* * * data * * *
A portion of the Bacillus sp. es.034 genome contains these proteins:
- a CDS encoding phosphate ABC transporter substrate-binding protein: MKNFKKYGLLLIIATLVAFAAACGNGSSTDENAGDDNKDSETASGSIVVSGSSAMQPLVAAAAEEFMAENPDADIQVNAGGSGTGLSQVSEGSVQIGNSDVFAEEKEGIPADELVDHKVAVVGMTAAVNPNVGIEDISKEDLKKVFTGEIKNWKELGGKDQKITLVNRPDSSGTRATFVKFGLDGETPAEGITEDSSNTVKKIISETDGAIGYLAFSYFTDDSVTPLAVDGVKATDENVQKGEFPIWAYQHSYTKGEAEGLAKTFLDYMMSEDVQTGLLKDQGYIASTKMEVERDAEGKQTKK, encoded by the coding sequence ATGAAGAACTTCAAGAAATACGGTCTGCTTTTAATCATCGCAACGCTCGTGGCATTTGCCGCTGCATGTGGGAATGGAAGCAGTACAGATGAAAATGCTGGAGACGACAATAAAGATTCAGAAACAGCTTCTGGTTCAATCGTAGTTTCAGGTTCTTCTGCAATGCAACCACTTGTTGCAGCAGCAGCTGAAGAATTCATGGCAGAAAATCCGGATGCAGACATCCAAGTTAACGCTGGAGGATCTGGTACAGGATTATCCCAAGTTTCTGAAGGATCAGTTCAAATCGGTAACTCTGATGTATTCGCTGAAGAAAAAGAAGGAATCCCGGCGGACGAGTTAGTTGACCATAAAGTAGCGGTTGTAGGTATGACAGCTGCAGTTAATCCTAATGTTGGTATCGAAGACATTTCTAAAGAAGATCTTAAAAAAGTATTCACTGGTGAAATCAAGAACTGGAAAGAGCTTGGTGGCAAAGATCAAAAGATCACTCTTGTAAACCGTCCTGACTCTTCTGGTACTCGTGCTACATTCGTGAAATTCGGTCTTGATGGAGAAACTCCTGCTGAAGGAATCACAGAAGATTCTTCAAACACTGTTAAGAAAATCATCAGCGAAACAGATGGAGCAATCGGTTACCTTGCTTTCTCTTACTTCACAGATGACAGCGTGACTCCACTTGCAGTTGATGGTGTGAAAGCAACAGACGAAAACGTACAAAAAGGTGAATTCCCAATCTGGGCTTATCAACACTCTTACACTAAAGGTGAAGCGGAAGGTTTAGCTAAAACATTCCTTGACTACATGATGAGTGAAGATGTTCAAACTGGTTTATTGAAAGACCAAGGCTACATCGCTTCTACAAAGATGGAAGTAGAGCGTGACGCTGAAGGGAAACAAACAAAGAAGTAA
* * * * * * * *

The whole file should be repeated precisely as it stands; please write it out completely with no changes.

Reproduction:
A portion of the Bacillus sp. es.034 genome contains these proteins:
- a CDS encoding phosphate ABC transporter substrate-binding protein: MKNFKKYGLLLIIATLVAFAAACGNGSSTDENAGDDNKDSETASGSIVVSGSSAMQPLVAAAAEEFMAENPDADIQVNAGGSGTGLSQVSEGSVQIGNSDVFAEEKEGIPADELVDHKVAVVGMTAAVNPNVGIEDISKEDLKKVFTGEIKNWKELGGKDQKITLVNRPDSSGTRATFVKFGLDGETPAEGITEDSSNTVKKIISETDGAIGYLAFSYFTDDSVTPLAVDGVKATDENVQKGEFPIWAYQHSYTKGEAEGLAKTFLDYMMSEDVQTGLLKDQGYIASTKMEVERDAEGKQTKK, encoded by the coding sequence ATGAAGAACTTCAAGAAATACGGTCTGCTTTTAATCATCGCAACGCTCGTGGCATTTGCCGCTGCATGTGGGAATGGAAGCAGTACAGATGAAAATGCTGGAGACGACAATAAAGATTCAGAAACAGCTTCTGGTTCAATCGTAGTTTCAGGTTCTTCTGCAATGCAACCACTTGTTGCAGCAGCAGCTGAAGAATTCATGGCAGAAAATCCGGATGCAGACATCCAAGTTAACGCTGGAGGATCTGGTACAGGATTATCCCAAGTTTCTGAAGGATCAGTTCAAATCGGTAACTCTGATGTATTCGCTGAAGAAAAAGAAGGAATCCCGGCGGACGAGTTAGTTGACCATAAAGTAGCGGTTGTAGGTATGACAGCTGCAGTTAATCCTAATGTTGGTATCGAAGACATTTCTAAAGAAGATCTTAAAAAAGTATTCACTGGTGAAATCAAGAACTGGAAAGAGCTTGGTGGCAAAGATCAAAAGATCACTCTTGTAAACCGTCCTGACTCTTCTGGTACTCGTGCTACATTCGTGAAATTCGGTCTTGATGGAGAAACTCCTGCTGAAGGAATCACAGAAGATTCTTCAAACACTGTTAAGAAAATCATCAGCGAAACAGATGGAGCAATCGGTTACCTTGCTTTCTCTTACTTCACAGATGACAGCGTGACTCCACTTGCAGTTGATGGTGTGAAAGCAACAGACGAAAACGTACAAAAAGGTGAATTCCCAATCTGGGCTTATCAACACTCTTACACTAAAGGTGAAGCGGAAGGTTTAGCTAAAACATTCCTTGACTACATGATGAGTGAAGATGTTCAAACTGGTTTATTGAAAGACCAAGGCTACATCGCTTCTACAAAGATGGAAGTAGAGCGTGACGCTGAAGGGAAACAAACAAAGAAGTAA